Failure of the Separation Theory and Military Interventions in Domestic Politics

The separation theory proposed by Samuel P. Huntington establishes the US model of civil-military relations (CMR), based on the separation of civilian and military domains, as the ideal for other nations to follow. However, later scholars of CMR, such as Rebecca L. Schiff, have proposed harmony of interests between the military, government and citizenry and the convergence of the civil and military domains as a better model to be adapted by young post-colonial societies like Pakistan.

Schiff proposes the concordance theory, which argues that the civilians and military should aim for a more harmonious and cooperative relationship which may or may not involve the separation of their domains of influence. She asserts that the separation model is based on the unique historical experiences of the US and may not apply to other societies. Therefore, other nations should aim to establish their own model of CMR based on their cultural and historical circumstances. Other scholars, like Morris Janowitz, also discourage the complete separation of the military from society. But, he argues that the military must not mirror society and maintain its distinct identity and practices, which may be deemed un-democratic.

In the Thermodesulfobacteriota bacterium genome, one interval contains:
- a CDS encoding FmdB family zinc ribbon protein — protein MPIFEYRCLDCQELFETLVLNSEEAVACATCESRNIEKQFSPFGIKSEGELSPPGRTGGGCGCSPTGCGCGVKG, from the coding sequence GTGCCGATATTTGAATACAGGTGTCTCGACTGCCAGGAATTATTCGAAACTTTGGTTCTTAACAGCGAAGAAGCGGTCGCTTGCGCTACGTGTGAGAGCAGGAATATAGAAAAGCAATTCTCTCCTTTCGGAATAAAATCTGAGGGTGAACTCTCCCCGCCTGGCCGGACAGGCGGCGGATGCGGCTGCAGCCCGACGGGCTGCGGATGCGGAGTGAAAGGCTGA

After the Second World War, the US policymakers exported the democratic peace theory across the world to establish democratic governments as opposed to the less desirable communist ones. It was proposed that democratic nations are less likely to go to war with each other as opposed to totalitarian nations. Since this theory reflected the experience of the US dealing with “militarised societies” like Nazi Germany and Japan, where the military exercised great influence over domestic politics, the physical and ideological isolation of the military from political institutions assumed centre-stage in the new US democratic model being disseminated worldwide. However, due to cultural and political differences with the US, numerous countries in Africa, Asia and Latin America saw several military coups. CMR in these countries remained strained, and the resulting political instability caused an economic decline. On the other hand, concordance theory, as proposed by Schiff, calls for a more cooperative and harmonious arrangement between civilian and military domains. Although it does not preclude civil-military separation, it does not consider it a necessity.

Civilians and military should aim for a more harmonious and cooperative relationship which may or may not involve the separation of their domains of influence.